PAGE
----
Small Bites Pot Luck Recipe: Pulled Pork with Creamy Polenta


The Small Bites bloggers gathered for a pot luck, and we thought everyone should benefit! Here are the recipes from Behind the Kitchen Door blogger Patrice Costa. Says Patrice: “What better way to finally get to know my fellow bloggers than sharing a collaborative meal (a/k/a our version of a pot luck dinner). Feeling the tiniest bit of culinary pressure (cooking for food bloggers really raises the bar), I chose to make a fail proof BBQ Pulled Pork recipe from my chef friend, Mark Donelli of Marco Restaurant in Mahopac, and served it atop a creamy polenta. The secret to the moist and flavorful pork is encasing the meat in an oven bag and letting it cook in the oven for eight to ten hours at a low temperature.”













The recipes after the jump.



The most difficult part of this recipe is wrestling the pork into the oven bag and then having lots of patience while all the magic happens in 8 to 10 hours to turn it into moist, succulent pulled pork.  Marc Donelli, chef/owner of Marco’s, A Restaurant in Mahopac, shared this recipe with me, and it has quickly become a family favorite.  My first reaction is probably what you are thinking – AN OVEN BAG?  Well, all I can say is that it works and it’s easy and it comes out amazing! Yes, it makes a ton of meat, but the good news is that it freezes well.  Just portion out and package up the cool pork and pop in the freezer.  A quick defrost, some BBQ sauce, and it’s ready for a delicious weeknight dinner.


1  5 to 10 lb. Pork shoulder or butt (bone in)
1  Oven bag (Use the turkey size 19 in x 23 in which is bigger than the large size)
1  cup Water
4 oz. Colgin liquid smoke (hickory or mesquite, whatever available)
Salt & Pepper
Hot sauce (to taste)
BBQ sauce (I use a mix of Sweet Baby Ray’s and KC Masterpiece)

1.   Pre-heat oven to 275°. Place pork shoulder or butt in oven bag and gently put it in a large roasting pan.  Pour water into the bag first and make sure there are no holes in the bag (I say this because it’s happened to me and it was quite a mess to then try to re-bag the meat).  Then add the liquid smoke, and salt/pepper, making sure to keep top of bag upright. Tie off top of bag, removing as much air as possible. Pierce a few small holes at the top of the bag so air can escape while cooking. Add water about half way up pan and keep replenishing as needed during the cooking process.

2.   Place pan in oven and cook for 8 to10 hours (or overnight). Remove when bone is loose and meat is tender.  Let cool enough so you can handle the meat. Carefully pour out water in pan.  Leave bag in pan while you open the top keeping it upright so the hot liquid doesn’t come out.  Remove the meat from bag and place on cutting board.  Pull off chunks of pork and shred.  Add BBQ sauce and hot sauce to taste. Mix well, heat, and serve.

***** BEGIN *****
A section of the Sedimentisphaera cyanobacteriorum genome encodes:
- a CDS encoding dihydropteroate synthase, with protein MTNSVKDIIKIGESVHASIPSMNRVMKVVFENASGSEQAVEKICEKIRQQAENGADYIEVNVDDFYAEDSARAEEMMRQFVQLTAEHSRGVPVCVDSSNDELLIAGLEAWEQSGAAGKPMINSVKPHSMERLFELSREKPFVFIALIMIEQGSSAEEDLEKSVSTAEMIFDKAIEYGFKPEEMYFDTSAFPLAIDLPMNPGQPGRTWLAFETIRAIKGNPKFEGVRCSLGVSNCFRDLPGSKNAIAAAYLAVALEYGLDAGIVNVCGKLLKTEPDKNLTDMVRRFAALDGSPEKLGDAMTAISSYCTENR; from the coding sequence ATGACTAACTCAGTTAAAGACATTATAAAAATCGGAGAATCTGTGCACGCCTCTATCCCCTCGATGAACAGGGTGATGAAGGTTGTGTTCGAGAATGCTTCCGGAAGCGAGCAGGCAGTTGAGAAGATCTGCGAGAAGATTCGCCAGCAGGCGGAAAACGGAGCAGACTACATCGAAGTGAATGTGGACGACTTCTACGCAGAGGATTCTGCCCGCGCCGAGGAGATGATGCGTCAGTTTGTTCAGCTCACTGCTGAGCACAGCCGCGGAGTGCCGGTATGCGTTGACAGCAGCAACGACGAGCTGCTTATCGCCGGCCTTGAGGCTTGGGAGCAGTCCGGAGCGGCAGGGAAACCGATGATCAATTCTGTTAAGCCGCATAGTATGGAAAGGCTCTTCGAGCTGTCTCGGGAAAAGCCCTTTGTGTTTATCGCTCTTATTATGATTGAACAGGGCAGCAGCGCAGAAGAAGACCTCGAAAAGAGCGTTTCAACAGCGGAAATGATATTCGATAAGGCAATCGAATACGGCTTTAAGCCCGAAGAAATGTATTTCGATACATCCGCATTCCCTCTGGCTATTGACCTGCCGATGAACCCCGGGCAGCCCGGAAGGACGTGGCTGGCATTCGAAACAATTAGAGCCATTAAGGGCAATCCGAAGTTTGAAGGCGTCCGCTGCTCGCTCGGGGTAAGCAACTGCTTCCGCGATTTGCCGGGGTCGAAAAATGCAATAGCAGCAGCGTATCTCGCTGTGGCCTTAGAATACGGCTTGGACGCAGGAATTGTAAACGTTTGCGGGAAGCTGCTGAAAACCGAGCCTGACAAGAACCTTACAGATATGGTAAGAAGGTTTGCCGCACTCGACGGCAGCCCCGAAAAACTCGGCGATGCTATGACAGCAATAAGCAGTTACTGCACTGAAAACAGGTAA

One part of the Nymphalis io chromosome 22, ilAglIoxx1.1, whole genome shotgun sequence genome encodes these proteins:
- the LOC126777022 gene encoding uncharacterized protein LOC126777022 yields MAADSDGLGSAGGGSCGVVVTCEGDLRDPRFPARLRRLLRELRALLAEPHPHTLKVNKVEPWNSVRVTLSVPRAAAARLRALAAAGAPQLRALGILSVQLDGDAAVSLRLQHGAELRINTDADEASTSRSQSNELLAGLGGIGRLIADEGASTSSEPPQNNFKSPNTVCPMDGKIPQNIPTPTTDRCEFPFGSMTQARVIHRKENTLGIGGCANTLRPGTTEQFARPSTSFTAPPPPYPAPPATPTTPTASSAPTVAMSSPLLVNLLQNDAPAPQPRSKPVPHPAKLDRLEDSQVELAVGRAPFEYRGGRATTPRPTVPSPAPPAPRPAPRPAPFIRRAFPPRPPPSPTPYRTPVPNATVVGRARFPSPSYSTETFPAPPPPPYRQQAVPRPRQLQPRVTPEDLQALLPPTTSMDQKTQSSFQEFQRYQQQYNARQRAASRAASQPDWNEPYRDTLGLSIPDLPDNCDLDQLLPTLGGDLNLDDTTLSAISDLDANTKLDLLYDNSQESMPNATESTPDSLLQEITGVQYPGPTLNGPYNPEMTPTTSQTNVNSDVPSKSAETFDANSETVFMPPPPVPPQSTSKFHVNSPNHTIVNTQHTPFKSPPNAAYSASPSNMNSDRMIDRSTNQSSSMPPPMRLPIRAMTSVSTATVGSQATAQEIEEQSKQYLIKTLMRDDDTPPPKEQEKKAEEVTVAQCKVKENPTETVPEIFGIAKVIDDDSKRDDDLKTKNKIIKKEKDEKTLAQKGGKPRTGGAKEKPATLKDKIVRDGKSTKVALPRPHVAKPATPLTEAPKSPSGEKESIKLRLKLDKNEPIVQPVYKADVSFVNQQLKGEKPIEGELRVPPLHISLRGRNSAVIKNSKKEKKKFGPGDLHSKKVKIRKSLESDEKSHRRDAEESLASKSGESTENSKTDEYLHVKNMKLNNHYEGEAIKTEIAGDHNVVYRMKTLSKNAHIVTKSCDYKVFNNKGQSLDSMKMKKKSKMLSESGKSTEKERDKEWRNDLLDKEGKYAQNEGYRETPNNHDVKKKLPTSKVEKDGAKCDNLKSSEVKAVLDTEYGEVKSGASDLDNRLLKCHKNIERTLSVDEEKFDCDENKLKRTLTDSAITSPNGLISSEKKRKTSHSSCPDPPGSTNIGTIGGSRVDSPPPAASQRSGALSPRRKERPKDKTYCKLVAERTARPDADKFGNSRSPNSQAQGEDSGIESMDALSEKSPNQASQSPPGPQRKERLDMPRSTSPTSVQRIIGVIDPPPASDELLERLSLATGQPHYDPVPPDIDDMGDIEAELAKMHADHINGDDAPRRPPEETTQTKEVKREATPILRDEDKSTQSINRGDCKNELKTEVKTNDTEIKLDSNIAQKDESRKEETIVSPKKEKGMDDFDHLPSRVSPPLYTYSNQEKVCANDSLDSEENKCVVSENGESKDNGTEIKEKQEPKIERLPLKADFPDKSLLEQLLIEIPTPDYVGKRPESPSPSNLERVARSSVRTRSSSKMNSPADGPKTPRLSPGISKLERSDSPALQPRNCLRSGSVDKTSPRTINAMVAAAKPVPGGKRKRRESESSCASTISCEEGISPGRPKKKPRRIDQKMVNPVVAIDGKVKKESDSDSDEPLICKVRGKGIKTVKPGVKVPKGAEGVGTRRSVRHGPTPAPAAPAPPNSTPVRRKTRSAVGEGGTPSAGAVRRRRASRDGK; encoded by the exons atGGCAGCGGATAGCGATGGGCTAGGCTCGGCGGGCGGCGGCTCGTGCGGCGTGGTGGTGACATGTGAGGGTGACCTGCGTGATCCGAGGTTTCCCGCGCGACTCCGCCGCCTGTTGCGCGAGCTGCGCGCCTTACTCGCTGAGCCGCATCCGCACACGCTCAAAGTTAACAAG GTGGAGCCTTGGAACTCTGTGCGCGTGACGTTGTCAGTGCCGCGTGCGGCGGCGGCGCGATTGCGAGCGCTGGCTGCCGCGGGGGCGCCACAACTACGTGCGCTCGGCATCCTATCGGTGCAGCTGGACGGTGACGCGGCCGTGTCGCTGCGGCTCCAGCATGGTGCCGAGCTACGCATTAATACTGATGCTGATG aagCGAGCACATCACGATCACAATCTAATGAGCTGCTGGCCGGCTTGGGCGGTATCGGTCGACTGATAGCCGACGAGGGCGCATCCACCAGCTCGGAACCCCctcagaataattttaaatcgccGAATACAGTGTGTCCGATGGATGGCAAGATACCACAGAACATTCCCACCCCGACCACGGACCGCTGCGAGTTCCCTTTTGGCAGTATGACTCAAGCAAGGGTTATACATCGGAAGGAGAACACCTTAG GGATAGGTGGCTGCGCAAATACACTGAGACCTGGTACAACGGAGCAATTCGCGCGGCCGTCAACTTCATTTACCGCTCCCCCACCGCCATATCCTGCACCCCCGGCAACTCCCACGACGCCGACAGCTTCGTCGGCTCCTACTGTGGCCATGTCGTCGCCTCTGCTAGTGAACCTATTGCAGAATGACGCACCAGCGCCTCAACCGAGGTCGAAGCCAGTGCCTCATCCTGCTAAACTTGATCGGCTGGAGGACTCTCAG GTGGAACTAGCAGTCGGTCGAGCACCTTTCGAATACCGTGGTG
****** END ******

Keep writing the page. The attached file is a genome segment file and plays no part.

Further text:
This recipe that I’ve adapted from Bon Appetit is so versatile.  Add some grated cheese into the mixture, and it’s the perfect partner to some braised short ribs or beef stew.  The addition of milk in this version of polenta totally elevates the flavor and adds a lovely creaminess.

5 cups  vegetable or chicken broth
4 cups milk
1/2  Tbs salt
2 cups cornmeal (I’ve used everything from Quaker cornmeal to imported Italian coarse polenta.  For me, the coarser the better and for this recipe I’ve used Red Mill Corn Grits.)
Last minute addition to complement our Capt. Lawrence Pumpkin Ale:  about ½ to 1 cup of pureed pumpkin, cinnamon & nutmeg

1.   Bring broth, milk, and salt to boil in heavy large saucepan. Gradually whisk in the cornmeal. Continue whisking until mixture boils and thickens, about 2 minutes. Be careful of the hot mixture spattering and burning you as it gurgles and plops when it is cooking.  Reduce heat to low.

2.  Cook until the mixture is thick and thoroughly cooked through, whisking occasionally, about 30 minutes.  (I mixed in the pumpkin puree and spices just before it was done.)

The polenta can be made ahead.  As it cools, it will become thick.  To reheat, just add a little broth and stir until creamy.

Servings: 6


About Author

Liz Johnson is content strategist for The Journal News and, and the founding editor of lohudfood, formerly know as Small Bites. As food editor, she won awards from the New York News Publishers Association, the Association of Food Journalists and the Associated Press. She lives in Nyack with her husband and daughter on a tiny suburban lot they call their farm — with fruit trees, an herb garden, and a yardful of lettuce, tomatoes, onions, shallots, cucumbers, zucchini, radishes, cabbage, peppers, Brussels sprouts and carrots and four big blueberry bushes.

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